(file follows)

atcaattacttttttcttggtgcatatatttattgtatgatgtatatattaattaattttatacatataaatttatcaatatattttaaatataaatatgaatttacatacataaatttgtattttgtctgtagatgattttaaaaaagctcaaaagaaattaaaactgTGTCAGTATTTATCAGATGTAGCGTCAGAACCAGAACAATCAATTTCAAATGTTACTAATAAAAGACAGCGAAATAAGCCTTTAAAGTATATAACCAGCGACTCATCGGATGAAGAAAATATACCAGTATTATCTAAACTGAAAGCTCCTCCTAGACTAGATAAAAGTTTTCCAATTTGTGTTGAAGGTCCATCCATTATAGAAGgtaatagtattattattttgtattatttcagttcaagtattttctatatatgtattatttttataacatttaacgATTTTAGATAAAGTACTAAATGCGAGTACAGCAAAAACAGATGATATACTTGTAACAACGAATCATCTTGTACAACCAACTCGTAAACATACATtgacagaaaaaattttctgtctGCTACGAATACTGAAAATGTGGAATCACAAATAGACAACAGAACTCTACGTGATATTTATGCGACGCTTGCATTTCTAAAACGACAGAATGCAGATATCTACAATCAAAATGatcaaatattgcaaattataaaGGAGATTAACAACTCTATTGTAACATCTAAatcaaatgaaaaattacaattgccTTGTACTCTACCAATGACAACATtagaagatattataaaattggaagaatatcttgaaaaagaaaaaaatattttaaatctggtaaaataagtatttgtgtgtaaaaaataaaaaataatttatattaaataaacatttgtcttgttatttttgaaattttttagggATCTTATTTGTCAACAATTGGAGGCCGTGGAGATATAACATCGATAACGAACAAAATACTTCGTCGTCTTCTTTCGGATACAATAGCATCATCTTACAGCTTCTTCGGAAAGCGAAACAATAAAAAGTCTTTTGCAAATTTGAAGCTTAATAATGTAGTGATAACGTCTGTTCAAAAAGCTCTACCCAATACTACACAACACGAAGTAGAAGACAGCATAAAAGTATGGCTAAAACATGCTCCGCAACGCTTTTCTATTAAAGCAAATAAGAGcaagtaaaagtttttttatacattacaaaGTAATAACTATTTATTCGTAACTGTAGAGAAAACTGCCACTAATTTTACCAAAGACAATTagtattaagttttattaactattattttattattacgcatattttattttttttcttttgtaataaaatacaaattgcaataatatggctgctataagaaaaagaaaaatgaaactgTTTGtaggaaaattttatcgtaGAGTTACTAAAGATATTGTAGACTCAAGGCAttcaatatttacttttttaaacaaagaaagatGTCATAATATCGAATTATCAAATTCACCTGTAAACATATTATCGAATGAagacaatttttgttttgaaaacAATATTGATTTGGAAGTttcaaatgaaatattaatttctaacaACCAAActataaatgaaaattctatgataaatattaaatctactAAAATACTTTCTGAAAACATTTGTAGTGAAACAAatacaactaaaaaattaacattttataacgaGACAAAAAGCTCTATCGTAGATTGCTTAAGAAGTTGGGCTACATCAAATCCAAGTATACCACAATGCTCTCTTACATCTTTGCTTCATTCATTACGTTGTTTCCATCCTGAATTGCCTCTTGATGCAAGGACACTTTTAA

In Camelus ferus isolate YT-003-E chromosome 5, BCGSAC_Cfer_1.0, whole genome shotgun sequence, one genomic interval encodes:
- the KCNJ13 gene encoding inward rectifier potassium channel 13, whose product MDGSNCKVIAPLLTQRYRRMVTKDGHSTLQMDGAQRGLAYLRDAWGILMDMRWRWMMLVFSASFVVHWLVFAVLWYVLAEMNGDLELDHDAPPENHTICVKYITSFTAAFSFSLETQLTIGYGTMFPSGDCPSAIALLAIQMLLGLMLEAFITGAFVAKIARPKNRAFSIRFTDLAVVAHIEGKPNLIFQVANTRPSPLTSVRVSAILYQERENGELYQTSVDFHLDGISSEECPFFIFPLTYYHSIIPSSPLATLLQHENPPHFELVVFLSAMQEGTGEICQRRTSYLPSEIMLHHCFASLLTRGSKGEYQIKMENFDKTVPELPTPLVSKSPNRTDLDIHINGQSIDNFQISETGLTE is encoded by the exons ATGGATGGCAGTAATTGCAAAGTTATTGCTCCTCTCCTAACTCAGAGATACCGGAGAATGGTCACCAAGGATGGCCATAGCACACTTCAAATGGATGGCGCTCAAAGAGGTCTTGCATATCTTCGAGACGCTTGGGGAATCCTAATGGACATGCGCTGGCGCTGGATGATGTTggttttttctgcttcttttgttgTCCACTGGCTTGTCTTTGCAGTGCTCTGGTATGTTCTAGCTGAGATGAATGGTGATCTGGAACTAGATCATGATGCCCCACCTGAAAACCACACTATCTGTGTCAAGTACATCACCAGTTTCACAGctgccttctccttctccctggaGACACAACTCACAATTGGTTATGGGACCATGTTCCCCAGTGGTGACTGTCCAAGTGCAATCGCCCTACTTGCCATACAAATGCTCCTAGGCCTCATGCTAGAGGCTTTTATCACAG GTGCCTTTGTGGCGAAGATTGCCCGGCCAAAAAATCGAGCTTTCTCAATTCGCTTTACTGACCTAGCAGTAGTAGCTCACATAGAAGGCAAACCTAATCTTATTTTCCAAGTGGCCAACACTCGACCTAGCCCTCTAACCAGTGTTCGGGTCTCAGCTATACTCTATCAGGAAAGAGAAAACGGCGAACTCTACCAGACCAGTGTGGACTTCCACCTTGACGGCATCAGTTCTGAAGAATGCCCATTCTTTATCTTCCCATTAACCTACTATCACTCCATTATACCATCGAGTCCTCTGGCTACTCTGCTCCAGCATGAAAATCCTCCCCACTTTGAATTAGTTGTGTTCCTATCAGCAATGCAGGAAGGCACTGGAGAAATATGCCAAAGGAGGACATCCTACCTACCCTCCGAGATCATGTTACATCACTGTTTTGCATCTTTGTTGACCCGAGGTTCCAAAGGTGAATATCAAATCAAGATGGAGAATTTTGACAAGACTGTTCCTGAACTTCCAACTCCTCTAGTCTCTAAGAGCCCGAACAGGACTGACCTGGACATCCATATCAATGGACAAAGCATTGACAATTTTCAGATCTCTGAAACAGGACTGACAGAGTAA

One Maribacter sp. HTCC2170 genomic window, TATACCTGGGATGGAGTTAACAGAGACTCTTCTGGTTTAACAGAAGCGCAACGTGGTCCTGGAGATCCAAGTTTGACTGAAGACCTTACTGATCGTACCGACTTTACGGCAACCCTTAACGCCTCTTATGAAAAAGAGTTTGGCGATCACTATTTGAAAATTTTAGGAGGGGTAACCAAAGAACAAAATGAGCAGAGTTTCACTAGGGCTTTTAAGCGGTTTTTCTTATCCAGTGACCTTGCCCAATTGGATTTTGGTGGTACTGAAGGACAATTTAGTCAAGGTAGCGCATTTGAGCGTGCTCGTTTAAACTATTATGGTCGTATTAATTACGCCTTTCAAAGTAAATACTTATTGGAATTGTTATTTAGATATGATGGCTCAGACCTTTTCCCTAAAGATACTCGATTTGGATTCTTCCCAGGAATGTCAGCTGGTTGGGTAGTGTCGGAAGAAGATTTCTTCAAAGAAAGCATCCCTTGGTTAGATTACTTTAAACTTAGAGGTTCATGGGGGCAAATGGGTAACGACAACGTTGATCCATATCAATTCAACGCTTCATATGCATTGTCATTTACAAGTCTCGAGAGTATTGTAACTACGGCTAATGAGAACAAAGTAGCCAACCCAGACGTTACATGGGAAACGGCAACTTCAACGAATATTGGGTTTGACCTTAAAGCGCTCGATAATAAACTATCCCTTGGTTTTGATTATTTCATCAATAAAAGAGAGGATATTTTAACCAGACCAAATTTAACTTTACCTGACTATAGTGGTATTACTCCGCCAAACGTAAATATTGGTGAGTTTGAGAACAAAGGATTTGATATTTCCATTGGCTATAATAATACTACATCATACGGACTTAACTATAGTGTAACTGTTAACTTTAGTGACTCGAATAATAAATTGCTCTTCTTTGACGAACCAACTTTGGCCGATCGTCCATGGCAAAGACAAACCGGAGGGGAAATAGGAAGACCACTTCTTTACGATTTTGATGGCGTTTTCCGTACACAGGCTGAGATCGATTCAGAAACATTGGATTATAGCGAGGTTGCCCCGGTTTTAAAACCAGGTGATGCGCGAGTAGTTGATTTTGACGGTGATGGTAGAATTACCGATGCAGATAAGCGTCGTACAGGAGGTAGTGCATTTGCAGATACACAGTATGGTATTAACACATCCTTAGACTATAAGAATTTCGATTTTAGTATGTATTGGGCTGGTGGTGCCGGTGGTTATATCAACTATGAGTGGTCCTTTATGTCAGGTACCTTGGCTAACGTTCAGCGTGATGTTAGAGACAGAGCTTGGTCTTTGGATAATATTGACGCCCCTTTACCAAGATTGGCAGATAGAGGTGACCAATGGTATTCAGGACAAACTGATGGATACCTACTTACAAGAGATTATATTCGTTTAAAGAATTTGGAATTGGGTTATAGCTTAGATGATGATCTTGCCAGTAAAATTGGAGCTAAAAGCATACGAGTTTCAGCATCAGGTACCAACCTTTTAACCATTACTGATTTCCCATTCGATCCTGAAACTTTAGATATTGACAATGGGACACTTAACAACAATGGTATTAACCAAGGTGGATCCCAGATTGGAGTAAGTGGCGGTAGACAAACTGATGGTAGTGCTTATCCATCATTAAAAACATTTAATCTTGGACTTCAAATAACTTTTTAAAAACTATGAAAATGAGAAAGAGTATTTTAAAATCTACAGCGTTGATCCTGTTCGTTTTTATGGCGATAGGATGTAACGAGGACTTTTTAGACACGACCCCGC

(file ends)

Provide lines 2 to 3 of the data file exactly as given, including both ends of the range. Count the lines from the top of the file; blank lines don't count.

In Camelus ferus isolate YT-003-E chromosome 5, BCGSAC_Cfer_1.0, whole genome shotgun sequence, one genomic interval encodes:
- the KCNJ13 gene encoding inward rectifier potassium channel 13, whose product MDGSNCKVIAPLLTQRYRRMVTKDGHSTLQMDGAQRGLAYLRDAWGILMDMRWRWMMLVFSASFVVHWLVFAVLWYVLAEMNGDLELDHDAPPENHTICVKYITSFTAAFSFSLETQLTIGYGTMFPSGDCPSAIALLAIQMLLGLMLEAFITGAFVAKIARPKNRAFSIRFTDLAVVAHIEGKPNLIFQVANTRPSPLTSVRVSAILYQERENGELYQTSVDFHLDGISSEECPFFIFPLTYYHSIIPSSPLATLLQHENPPHFELVVFLSAMQEGTGEICQRRTSYLPSEIMLHHCFASLLTRGSKGEYQIKMENFDKTVPELPTPLVSKSPNRTDLDIHINGQSIDNFQISETGLTE is encoded by the exons ATGGATGGCAGTAATTGCAAAGTTATTGCTCCTCTCCTAACTCAGAGATACCGGAGAATGGTCACCAAGGATGGCCATAGCACACTTCAAATGGATGGCGCTCAAAGAGGTCTTGCATATCTTCGAGACGCTTGGGGAATCCTAATGGACATGCGCTGGCGCTGGATGATGTTggttttttctgcttcttttgttgTCCACTGGCTTGTCTTTGCAGTGCTCTGGTATGTTCTAGCTGAGATGAATGGTGATCTGGAACTAGATCATGATGCCCCACCTGAAAACCACACTATCTGTGTCAAGTACATCACCAGTTTCACAGctgccttctccttctccctggaGACACAACTCACAATTGGTTATGGGACCATGTTCCCCAGTGGTGACTGTCCAAGTGCAATCGCCCTACTTGCCATACAAATGCTCCTAGGCCTCATGCTAGAGGCTTTTATCACAG GTGCCTTTGTGGCGAAGATTGCCCGGCCAAAAAATCGAGCTTTCTCAATTCGCTTTACTGACCTAGCAGTAGTAGCTCACATAGAAGGCAAACCTAATCTTATTTTCCAAGTGGCCAACACTCGACCTAGCCCTCTAACCAGTGTTCGGGTCTCAGCTATACTCTATCAGGAAAGAGAAAACGGCGAACTCTACCAGACCAGTGTGGACTTCCACCTTGACGGCATCAGTTCTGAAGAATGCCCATTCTTTATCTTCCCATTAACCTACTATCACTCCATTATACCATCGAGTCCTCTGGCTACTCTGCTCCAGCATGAAAATCCTCCCCACTTTGAATTAGTTGTGTTCCTATCAGCAATGCAGGAAGGCACTGGAGAAATATGCCAAAGGAGGACATCCTACCTACCCTCCGAGATCATGTTACATCACTGTTTTGCATCTTTGTTGACCCGAGGTTCCAAAGGTGAATATCAAATCAAGATGGAGAATTTTGACAAGACTGTTCCTGAACTTCCAACTCCTCTAGTCTCTAAGAGCCCGAACAGGACTGACCTGGACATCCATATCAATGGACAAAGCATTGACAATTTTCAGATCTCTGAAACAGGACTGACAGAGTAA